WE started schroth therapy, unfortunately Ins is not covering it. Due to no united states clinical studies, doesn't matter if Spain and Europe has studies...although I would be interested in reading those as well.

Exercises are proven to be a way to help with bracing and correcting the spine, it is helpful, and reading more and more on Schroth method and SEAS exercises...clinical studies prove that combined with exercise therapy has improved outcome.

read the study:
http://www.scoliosisjournal.com/content/3/1/20

http://www.ncbi.nlm.nih.gov/pubmed/18432435?ordinalpos=1&itool=EntrezSystem2.PEntrez.Pubmed.Pubmed_ResultsP anel.Pubmed_SingleItemSupl.Pubmed_Discovery_RA&linkpos=1&log$=relatedreviews&logdbfrom=pubmed

scoliosissos.com

http://scoliosissystems.files.wordpress.com/2009/09/sco01.jpg

Scoliosis and Exercise

Then just when you think you have the answers something else comes into the mix.

My feeling is this, on this forum of all the people using Schroth therapy and are having success speaks volumes to me...more so than a study or paper.
Its the insurance co. that is being difficult.

Long term study on Boston brace is not encouraging either...that is covered by ins. It has an increase average of 6 degrees after weaning.

My brain hurts...lol
Quack watch interesting..I will read into it, last time I read up on it found it to be very closed minded...strictly western medicine

tonibunny
11-02-2009, 11:06 AM
The anecdotal reports of Schroth working are very encouraging, which is why I find it so frustrating that they haven't been getting independent studies done! If they did, maybe the world's scoliosis surgeons would take them more seriously.

This study on SEAS is encouraging too, but note that it concerns an adult rather than a growing child. I was in touch with Hans Weiss a few years back; he told me that for children with very progressive curves who are going through growth spurts, a well-fitting custom-made brace is needed because the Schroth exercises alone cannot always hold the curves. It's probably a good idea to bear this in mind, and perhaps get in touch with Dr Weiss if you need more clarification. He speaks and writes excellent English.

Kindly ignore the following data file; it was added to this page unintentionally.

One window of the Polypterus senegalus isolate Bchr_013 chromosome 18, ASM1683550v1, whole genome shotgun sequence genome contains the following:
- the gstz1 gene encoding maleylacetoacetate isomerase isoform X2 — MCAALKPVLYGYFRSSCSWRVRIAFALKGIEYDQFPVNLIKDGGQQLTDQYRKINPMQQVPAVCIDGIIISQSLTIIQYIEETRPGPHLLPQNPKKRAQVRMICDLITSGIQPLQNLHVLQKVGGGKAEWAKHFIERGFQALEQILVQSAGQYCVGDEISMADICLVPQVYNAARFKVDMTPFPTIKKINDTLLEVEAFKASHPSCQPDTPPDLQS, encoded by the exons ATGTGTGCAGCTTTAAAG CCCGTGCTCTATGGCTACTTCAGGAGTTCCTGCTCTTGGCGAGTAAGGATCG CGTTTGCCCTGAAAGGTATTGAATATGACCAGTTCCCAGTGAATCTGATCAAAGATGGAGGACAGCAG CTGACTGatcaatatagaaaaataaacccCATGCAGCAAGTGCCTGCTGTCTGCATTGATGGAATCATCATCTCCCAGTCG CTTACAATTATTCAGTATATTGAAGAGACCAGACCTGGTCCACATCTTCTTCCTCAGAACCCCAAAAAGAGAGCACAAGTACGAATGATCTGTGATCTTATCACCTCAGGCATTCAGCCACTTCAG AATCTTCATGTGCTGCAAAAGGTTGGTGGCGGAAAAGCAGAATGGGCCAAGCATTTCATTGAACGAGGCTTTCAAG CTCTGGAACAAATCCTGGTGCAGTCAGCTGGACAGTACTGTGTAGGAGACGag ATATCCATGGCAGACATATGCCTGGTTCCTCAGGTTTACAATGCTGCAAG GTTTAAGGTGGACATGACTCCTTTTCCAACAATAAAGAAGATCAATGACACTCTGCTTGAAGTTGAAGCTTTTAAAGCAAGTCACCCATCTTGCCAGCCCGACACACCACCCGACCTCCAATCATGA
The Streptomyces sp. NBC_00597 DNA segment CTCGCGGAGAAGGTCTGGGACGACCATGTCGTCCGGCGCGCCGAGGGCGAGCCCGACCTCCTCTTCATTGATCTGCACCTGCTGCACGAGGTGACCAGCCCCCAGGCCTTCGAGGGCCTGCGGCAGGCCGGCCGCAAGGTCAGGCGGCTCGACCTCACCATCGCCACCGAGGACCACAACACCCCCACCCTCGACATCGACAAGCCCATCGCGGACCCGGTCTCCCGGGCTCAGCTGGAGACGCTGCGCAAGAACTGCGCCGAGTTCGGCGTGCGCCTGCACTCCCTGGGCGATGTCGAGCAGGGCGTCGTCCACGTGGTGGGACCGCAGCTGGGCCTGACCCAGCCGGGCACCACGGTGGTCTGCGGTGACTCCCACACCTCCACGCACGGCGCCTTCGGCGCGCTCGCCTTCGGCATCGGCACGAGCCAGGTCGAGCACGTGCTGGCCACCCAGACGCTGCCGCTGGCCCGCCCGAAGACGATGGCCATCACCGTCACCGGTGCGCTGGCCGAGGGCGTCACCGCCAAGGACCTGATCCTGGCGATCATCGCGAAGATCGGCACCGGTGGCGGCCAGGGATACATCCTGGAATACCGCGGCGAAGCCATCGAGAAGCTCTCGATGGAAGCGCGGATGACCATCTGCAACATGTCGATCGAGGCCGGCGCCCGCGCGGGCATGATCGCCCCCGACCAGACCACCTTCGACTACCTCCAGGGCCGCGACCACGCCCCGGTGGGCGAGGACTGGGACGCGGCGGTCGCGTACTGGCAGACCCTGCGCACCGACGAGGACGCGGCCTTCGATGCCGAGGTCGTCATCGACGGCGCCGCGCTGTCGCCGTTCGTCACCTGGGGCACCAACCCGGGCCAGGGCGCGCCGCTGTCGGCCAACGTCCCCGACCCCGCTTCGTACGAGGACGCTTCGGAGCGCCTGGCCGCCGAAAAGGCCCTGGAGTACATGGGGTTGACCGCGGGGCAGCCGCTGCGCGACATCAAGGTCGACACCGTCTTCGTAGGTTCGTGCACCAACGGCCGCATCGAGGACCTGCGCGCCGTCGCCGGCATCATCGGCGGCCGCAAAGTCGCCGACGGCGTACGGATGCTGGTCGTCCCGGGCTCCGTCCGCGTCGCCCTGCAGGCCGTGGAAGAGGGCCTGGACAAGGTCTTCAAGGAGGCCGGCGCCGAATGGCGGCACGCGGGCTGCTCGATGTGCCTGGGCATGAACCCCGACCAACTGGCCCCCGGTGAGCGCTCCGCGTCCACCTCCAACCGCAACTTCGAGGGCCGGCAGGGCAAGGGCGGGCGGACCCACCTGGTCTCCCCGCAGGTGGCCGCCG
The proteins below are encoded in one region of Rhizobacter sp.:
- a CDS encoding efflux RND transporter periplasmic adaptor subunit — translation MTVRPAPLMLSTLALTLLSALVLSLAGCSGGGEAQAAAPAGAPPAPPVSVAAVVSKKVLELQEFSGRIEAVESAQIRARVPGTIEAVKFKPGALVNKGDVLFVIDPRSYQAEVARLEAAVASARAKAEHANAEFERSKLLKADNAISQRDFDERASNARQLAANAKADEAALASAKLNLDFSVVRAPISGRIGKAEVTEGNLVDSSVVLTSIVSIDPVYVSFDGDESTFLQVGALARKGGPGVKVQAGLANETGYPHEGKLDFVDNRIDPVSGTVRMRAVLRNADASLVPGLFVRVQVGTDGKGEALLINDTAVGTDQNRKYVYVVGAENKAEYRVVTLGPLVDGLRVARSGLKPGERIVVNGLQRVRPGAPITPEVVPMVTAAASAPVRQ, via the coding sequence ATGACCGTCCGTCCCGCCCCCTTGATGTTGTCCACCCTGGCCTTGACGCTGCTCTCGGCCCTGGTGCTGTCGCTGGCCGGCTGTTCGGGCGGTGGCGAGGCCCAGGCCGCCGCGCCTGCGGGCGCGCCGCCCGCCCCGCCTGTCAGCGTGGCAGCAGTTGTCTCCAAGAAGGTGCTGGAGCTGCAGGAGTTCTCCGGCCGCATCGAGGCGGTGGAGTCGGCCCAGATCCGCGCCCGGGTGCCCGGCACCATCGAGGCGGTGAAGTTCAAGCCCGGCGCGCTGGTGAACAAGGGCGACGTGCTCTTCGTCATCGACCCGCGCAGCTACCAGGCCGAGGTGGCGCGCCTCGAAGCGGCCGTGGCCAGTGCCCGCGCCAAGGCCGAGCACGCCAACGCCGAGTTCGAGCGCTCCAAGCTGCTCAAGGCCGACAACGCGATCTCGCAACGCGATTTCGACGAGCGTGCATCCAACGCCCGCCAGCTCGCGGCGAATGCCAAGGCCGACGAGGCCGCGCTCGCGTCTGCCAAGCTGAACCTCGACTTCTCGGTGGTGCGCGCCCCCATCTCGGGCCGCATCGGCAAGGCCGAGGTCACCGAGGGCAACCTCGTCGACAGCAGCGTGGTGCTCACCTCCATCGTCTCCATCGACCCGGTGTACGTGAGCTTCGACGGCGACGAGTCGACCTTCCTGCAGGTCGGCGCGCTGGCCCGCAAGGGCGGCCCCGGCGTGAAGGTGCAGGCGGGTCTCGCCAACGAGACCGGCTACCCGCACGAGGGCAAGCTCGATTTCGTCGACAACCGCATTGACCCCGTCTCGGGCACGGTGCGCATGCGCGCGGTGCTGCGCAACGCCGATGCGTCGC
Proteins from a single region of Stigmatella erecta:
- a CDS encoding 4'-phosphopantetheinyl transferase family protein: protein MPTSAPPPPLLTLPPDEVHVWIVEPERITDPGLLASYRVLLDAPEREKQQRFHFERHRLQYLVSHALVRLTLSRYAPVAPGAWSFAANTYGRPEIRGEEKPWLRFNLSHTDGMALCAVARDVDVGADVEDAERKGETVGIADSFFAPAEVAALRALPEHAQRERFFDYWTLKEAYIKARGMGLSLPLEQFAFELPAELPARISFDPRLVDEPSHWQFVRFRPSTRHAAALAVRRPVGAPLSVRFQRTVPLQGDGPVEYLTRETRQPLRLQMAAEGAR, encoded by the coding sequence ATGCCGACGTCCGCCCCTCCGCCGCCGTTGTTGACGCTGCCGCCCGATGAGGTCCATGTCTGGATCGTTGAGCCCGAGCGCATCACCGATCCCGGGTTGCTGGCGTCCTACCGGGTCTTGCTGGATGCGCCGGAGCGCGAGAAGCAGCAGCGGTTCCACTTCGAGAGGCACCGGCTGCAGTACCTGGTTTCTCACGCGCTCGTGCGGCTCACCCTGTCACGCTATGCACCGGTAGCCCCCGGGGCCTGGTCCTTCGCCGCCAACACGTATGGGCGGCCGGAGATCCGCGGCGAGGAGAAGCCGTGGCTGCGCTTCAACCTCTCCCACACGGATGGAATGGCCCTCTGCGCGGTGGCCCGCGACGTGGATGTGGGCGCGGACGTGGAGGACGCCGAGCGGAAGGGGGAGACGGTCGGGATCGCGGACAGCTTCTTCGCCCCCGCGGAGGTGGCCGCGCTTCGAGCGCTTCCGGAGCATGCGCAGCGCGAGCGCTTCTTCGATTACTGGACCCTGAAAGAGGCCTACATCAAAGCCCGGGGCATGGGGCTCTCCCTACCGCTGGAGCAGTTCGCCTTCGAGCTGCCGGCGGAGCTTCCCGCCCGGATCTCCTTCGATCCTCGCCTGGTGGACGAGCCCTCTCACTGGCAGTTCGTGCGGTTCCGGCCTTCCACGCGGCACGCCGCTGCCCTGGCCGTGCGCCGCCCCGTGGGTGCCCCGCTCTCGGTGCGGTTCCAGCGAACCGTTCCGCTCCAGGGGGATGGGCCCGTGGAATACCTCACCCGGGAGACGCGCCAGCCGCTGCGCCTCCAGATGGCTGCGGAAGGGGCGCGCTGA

Bigbluefrog
11-02-2009, 11:11 AM
A Rare Admission from the Orthopedic Community

Dr. Charles Edwards II of the Maryland Spine Center at the Mercy Medical Center recently made a rather startling, yet not surprising admission in the Baltimore Sun newspaper. The Article entitled “Exercise Can Reduce Scoliosis Symptoms” does a relatively accurate job of profiling the disease and Dr. Edwards discusses various methodologies of managing and treating scoliosis. As the title implies active rehabilitation of the spine can and will reduce symptoms of scoliosis, but the article omits is that active rehabilitation of the spine can reduce the scoliosis itself. I have seen and read many of the studies showing how exercise protocols that include core strengthening exercises like sit-ups, chin-ups, and pelvic tilts have no effect on scoliotic curvatures, but those studies have over-looked on critical aspect of the disease.
The Baltimore Sun June 8th: "Exercise can reduce scoliosis symptoms"